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My chances at getting into an MS program (Fall 2022)

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Hello, I wanted to put my profile out here for some advice. I'd like to apply to statistics graduate programs (Masters) but I'm not sure if I stand much of a chance honestly. Please be brutally honest:

Undergraduate Institution: US News top 30 (no grade deflation, though)

Major: Math and Statistics 

Overall 3.37
Major: Around the same

Type of Student: Domestic Male

Relevant Classes:
Math Courses

  • Calculus 2,3 (B+/B)
  • Linear Algebra(C+)
  • Linear Algebra 2 (A-) (Called a different name at my school but I'll make a note of this in my application)
  • Discrete Mathematics (A-)
  • Intro to proofs (A)
  • Mathematical Stats 1 (Calculus based probability) (B+)
  • Mathematical Stats 2 (Calculus based stats) (A-)
  • Differential Equations(B)
  • PDE (W)
  • Real Analysis 1,2 (B,B)
  • Numerical Analysis (A-)
  • Abstract Algebra (W)
  • Graduate Complex Analysis (B)
  • Graduate Real Analysis (Lots of measure theory )(A-)
  • Graduate Measure Theoretic Probability (C) (I took this class as a non degree student to beef up my profile while working full time, but Covid made a lot of things difficult. Bad idea)
  • Functional Analysis (A)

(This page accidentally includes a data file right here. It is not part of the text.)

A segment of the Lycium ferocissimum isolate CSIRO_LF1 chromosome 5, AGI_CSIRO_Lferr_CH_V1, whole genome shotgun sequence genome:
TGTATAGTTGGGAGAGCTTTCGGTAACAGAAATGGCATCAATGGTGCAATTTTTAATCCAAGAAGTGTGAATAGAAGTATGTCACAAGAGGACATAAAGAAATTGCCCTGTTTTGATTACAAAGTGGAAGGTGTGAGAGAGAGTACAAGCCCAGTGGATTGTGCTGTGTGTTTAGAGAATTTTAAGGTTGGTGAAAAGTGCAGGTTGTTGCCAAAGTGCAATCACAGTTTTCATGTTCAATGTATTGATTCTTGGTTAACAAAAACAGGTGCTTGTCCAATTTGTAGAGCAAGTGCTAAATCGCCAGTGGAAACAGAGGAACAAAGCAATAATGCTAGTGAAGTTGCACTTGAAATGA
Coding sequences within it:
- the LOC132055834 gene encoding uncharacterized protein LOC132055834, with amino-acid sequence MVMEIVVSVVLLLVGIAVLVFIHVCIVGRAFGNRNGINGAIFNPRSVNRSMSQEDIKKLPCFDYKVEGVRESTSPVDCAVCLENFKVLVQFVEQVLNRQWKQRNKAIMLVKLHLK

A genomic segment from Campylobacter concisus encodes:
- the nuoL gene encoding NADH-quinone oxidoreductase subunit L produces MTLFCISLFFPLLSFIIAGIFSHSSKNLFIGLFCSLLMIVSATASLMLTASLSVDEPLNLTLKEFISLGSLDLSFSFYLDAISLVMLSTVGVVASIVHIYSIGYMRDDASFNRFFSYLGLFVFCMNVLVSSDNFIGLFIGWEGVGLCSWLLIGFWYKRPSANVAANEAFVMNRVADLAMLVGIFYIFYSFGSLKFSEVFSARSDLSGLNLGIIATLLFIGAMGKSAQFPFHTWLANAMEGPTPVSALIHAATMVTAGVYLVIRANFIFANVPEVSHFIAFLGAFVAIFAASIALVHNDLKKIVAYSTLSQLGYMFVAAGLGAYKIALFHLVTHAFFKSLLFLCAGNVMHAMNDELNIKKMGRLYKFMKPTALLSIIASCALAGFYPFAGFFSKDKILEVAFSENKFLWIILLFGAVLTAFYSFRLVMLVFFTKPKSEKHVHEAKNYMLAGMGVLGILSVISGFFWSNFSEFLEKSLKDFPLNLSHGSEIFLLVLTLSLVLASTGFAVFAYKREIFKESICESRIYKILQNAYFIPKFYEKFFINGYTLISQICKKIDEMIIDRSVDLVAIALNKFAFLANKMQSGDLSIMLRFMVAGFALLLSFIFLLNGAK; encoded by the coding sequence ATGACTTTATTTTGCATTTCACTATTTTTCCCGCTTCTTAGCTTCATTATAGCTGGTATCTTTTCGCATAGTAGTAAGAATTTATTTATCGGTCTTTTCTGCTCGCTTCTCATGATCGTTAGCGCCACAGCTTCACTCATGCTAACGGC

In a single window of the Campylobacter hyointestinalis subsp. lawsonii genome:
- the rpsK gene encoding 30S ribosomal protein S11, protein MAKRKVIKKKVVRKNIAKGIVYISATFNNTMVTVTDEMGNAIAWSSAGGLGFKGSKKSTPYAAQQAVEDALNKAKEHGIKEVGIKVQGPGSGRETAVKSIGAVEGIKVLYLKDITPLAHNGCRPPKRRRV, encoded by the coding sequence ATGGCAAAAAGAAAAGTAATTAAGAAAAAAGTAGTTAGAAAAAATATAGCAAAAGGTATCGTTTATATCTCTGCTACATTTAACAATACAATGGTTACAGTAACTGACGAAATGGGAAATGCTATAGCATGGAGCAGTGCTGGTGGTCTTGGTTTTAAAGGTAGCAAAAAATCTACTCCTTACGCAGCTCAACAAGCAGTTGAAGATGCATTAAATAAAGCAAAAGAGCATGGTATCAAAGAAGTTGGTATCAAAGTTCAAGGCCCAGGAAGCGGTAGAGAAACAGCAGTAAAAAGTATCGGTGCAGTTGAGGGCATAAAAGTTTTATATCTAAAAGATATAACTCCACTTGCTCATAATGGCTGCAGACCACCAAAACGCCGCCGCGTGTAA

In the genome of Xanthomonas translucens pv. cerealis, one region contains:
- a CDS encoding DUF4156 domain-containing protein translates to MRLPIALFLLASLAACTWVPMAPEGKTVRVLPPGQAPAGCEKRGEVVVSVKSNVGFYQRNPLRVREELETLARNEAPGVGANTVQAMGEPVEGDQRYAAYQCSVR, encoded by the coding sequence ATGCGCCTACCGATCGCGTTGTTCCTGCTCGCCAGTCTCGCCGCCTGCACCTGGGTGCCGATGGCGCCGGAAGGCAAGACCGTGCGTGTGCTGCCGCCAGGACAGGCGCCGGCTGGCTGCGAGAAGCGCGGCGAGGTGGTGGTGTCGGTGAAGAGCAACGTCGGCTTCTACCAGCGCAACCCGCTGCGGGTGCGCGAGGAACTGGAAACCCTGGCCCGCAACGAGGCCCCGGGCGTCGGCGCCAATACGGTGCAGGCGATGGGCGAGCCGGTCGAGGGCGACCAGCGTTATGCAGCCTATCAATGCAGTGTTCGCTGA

• Intro to Inference (A-)
  • Regression Analysis (A)
  • Time series Analysis (B)
  • GLM (B)
  • ML (B)
  • Advanced Statistics (B+)
  • Bayesian Statistics (A-)

Test Scores : 
GRE general : V 165 / Q 164 / A 4.5 

Research Experience: One Lab that I worked in as an undergraduate my Junior year, but it didn't really go anywhere. it had to do with predicting heat waves. 

Work Experience

- 2.5 years as a Marketing Analyst using a lot of Python and R

LOR : One from research professor, 2 from mathematics professors

Schools (Masters): UIUC, Wake Forrest, Purdue, University Of Georgia, University of Pittsburgh, University of Florida, University of Iowa, UCLA, USCD, University of Washington, Texas A&M, Florida State

I think there are two huge outliers here: The C+ in linear algebra, and the C in Measure theoretic probability. The first one is easier to explain because I took proof based linear algebra and aced it, and also aced a class in numerical analysis. Both of these should reflect that I can handle that type of math. The second one is a lot more concerning: As a non degree student online, I didn't really get too much attention in office hours, nor was I able to collaborate with the Math PHD students in the class. This was exacerbated by demands at work during the pandemic, which left me with little time to study. It did leave me devastated, but it was a lesson in resilience: while I don't have the opportunity to retake it, I did take the functional analysis class via Harvard, and that was a lot better organized. I did quite well there. Any advice on explaining the outliers in a SOP or Personal Statement is much appreciated.